Tag: Materials

Biomimetic Construct Models Burn Injuries

Researchers at Harvard University have developed a model of burn injuries that will allow them to investigate the mechanisms underlying healing in such injuries and test out new approaches to enhance this process. Burns can take a long time to heal and can be prone to infection and complicated by the presence of large quantities […]

Moving Cells Using Ultrasound

Researchers at Caltech have developed a technique that lets them move groups of cells very precisely. It involves genetically modifying cells so that they express small protein air sacs in their interior. The sacs render the cells highly susceptible to manipulation using ultrasound waves, and the researchers can precisely move them into complicated (Read more...)

Printing Bacteria to Make Bone-Like Structures

Researchers at Ecole Polytechnique Fédérale de Lausanne (EPFL) in Switzerland have developed a method to 3D print mineralized constructs with a little helping hand from bacteria. The technique consists of printing a polymer bioink that contains bacteria that will produce calcium carbonate when exposed to a urea solution. The two-step (Read more...)

Scientists Grow Electrodes Inside The Body

Researchers at Linköping University in Sweden have developed a method whereby the body can ‘grow its own’ electrodes. The minimally invasive technique involves injecting a hydrogel that is laden with enzymes into target tissues. The enzymes interact with molecules that are present in the tissue to change the structure of the gel an (Read more...)

Bacteria Create Protein Nanowires for Biosensing

Scientists at the University of Massachusetts Amherst have developed a biosensor that is based on protein nanowires that are created by bacteria. The protein nanowires are highly sensitive to ammonia, in this case, which is present in the breath of patients with kidney disease, but it is likely possible to create nanowires for a huge […]

Electrostatic Face Mask Self-Charges with Breathing

Researchers at City University of Hong Kong have developed an electrostatically charged face mask that can replenish its charge through the wearer’s breathing action. The electrostatic charge helps the mask to adsorb tiny particles, such as SARS-CoV-2 viruses. However, such masks typically lose their charge and ability to bind particles over (Read more...)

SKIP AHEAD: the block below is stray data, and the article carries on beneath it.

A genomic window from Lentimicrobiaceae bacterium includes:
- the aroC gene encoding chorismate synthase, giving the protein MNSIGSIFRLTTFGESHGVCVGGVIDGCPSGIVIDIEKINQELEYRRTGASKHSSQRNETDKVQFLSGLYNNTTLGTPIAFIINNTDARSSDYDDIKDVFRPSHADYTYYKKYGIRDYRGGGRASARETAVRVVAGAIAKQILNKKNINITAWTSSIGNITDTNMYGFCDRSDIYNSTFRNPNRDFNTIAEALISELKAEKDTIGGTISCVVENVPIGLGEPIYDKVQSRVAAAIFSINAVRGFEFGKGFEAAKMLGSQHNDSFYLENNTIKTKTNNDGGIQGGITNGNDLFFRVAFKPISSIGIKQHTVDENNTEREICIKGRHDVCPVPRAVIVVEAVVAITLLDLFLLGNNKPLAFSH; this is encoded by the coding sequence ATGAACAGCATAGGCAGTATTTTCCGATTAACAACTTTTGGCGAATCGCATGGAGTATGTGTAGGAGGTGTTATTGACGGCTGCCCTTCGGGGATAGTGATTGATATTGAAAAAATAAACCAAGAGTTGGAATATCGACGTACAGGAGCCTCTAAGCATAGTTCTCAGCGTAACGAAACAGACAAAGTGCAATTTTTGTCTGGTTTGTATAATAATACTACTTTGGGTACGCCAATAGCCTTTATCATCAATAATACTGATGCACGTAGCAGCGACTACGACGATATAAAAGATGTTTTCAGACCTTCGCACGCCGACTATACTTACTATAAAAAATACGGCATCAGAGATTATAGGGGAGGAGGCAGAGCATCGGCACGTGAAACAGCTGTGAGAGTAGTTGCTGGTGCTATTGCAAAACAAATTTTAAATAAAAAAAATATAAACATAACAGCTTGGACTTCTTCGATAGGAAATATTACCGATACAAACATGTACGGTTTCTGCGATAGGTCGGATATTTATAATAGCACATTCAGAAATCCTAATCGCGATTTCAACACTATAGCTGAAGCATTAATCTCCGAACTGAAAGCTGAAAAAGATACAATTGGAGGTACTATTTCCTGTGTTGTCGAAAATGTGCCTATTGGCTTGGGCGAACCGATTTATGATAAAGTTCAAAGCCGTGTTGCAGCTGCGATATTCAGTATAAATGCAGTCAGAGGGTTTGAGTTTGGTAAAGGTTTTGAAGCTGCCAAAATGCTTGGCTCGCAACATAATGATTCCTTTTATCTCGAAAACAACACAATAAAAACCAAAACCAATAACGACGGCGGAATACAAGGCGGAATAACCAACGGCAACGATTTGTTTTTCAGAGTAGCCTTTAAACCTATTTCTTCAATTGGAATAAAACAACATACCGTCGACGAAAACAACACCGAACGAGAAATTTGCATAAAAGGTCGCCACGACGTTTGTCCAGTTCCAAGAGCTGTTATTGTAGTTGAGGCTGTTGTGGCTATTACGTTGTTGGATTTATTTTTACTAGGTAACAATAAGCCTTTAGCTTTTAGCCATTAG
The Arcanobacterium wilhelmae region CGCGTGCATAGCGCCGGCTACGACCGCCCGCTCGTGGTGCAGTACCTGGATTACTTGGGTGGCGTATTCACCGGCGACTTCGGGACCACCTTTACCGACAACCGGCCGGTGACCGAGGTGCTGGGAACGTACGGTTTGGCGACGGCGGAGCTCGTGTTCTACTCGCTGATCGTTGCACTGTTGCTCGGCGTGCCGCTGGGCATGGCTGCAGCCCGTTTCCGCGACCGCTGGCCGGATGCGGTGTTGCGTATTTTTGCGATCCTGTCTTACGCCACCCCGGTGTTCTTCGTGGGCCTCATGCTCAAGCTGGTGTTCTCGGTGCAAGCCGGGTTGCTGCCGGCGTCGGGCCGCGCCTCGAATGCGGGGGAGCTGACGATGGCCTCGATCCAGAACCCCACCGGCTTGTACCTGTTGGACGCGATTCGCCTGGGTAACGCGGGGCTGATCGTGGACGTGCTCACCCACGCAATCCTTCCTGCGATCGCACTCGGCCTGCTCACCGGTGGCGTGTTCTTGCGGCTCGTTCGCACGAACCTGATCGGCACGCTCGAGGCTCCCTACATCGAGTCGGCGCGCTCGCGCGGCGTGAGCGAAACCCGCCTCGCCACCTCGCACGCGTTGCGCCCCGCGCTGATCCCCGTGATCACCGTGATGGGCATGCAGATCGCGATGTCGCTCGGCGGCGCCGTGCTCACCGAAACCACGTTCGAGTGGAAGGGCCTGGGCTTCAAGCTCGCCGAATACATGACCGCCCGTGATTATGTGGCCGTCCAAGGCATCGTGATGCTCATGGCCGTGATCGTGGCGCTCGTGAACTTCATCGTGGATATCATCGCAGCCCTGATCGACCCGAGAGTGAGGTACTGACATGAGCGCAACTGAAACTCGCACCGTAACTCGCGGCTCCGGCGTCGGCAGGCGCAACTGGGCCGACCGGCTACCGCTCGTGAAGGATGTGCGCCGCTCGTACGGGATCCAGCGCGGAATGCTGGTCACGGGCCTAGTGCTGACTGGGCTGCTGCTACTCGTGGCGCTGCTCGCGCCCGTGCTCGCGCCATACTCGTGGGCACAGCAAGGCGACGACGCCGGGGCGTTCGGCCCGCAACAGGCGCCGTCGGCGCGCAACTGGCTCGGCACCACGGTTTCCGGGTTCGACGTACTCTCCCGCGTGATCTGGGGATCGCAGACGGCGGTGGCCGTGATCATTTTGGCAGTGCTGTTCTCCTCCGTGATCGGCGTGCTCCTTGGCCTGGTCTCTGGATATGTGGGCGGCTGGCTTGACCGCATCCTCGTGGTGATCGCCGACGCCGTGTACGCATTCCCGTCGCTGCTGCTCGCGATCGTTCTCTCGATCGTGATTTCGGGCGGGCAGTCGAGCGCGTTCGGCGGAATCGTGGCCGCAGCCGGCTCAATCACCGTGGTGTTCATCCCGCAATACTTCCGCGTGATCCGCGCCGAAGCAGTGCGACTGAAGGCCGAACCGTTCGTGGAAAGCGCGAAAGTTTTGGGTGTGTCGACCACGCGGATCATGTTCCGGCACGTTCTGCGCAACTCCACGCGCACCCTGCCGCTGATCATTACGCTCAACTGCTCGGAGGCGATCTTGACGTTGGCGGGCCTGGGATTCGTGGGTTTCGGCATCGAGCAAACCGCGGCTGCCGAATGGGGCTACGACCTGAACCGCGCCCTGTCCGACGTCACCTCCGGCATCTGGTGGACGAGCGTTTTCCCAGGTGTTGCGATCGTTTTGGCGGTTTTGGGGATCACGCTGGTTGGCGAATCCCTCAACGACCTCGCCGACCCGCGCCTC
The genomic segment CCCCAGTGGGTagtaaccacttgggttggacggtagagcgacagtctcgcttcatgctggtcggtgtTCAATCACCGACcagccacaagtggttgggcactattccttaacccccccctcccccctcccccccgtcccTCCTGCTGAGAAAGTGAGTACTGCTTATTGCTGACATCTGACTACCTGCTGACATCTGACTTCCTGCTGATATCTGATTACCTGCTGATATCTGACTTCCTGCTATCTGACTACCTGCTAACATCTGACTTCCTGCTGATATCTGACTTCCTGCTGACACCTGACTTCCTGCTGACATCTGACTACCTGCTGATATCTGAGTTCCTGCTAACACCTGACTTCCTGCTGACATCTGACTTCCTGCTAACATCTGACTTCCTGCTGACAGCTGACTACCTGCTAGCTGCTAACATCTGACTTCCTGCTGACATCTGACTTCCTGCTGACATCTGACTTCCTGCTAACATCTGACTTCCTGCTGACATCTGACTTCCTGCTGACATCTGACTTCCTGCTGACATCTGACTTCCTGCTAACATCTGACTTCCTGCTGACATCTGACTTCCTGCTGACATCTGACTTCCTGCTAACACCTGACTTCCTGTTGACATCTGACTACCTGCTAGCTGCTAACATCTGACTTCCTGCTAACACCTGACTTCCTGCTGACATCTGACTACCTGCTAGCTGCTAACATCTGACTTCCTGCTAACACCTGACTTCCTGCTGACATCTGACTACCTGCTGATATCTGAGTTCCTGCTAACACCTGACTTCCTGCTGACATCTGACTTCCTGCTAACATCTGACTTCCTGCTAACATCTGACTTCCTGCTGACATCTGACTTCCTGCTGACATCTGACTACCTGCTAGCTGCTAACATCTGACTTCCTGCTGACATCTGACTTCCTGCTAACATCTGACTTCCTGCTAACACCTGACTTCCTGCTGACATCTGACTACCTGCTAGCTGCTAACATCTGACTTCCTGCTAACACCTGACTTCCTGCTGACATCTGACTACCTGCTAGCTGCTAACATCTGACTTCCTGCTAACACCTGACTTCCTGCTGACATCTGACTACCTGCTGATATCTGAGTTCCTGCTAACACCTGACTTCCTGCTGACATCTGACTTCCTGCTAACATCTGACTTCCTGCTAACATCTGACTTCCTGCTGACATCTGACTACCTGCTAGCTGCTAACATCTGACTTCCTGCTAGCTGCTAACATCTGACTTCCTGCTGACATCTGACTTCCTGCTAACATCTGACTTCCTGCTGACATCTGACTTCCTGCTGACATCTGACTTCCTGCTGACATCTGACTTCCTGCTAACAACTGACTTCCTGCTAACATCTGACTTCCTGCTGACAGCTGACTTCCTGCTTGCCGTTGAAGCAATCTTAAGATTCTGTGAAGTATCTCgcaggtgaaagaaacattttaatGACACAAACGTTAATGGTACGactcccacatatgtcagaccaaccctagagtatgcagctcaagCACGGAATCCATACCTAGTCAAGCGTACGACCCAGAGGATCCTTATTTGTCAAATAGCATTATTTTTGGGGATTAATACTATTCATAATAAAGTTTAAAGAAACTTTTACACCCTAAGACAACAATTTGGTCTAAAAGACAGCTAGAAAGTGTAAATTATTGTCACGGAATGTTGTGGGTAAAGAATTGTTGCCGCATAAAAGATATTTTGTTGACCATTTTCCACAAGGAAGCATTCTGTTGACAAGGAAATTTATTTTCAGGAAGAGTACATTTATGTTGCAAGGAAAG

Self-Assembling Peptides as a Bioink

Researchers at Rice University have developed a bioprinting method that uses self-assembling peptides as a bioink. The technique involves using “multidomain peptides” that are hydrophobic at one end and hydrophilic at the other. When the peptides encounter water, they flip over each other to create hydrophobic sandwich structures that s (Read more...)

Nanowire Assay Detects Brain Tumors from Urine

Researchers at Nagoya University in Japan have developed a nanowire assay that can be used to capture and detect specific extracellular vesicles in a urine sample that indicate the presence of a brain tumor. These extracellular vesicles are naturally excreted in the urine but techniques to capture and analyze them have been complex, requiring diffe (Read more...)

3D Bioengineered Skin Grafts Fit Complex Anatomy

Researchers at Columbia University’s Irving Medical Center have developed a method to create three-dimensional bioengineered skin grafts. To date, bioengineered skin is typically created in flat sheets. However, these are difficult to fit to complex anatomy, such as the hand, and so these researchers have designed a more sophisticated techniq (Read more...)

Hydrogel Cell Carrier for Fistula Healing

Researchers at Johns Hopkins created an injectable hydrogel carrier vehicle for stem cells that is intended to aid in healing a difficult complication of Crohn’s disease, perianal fistulas. Perianal fistulas are very challenging to treat, but stem cells have shown promise in assisting with this process. However, it is difficult to get the cel (Read more...)

Antibacterial Peptide Spray Safe for Use on Wounds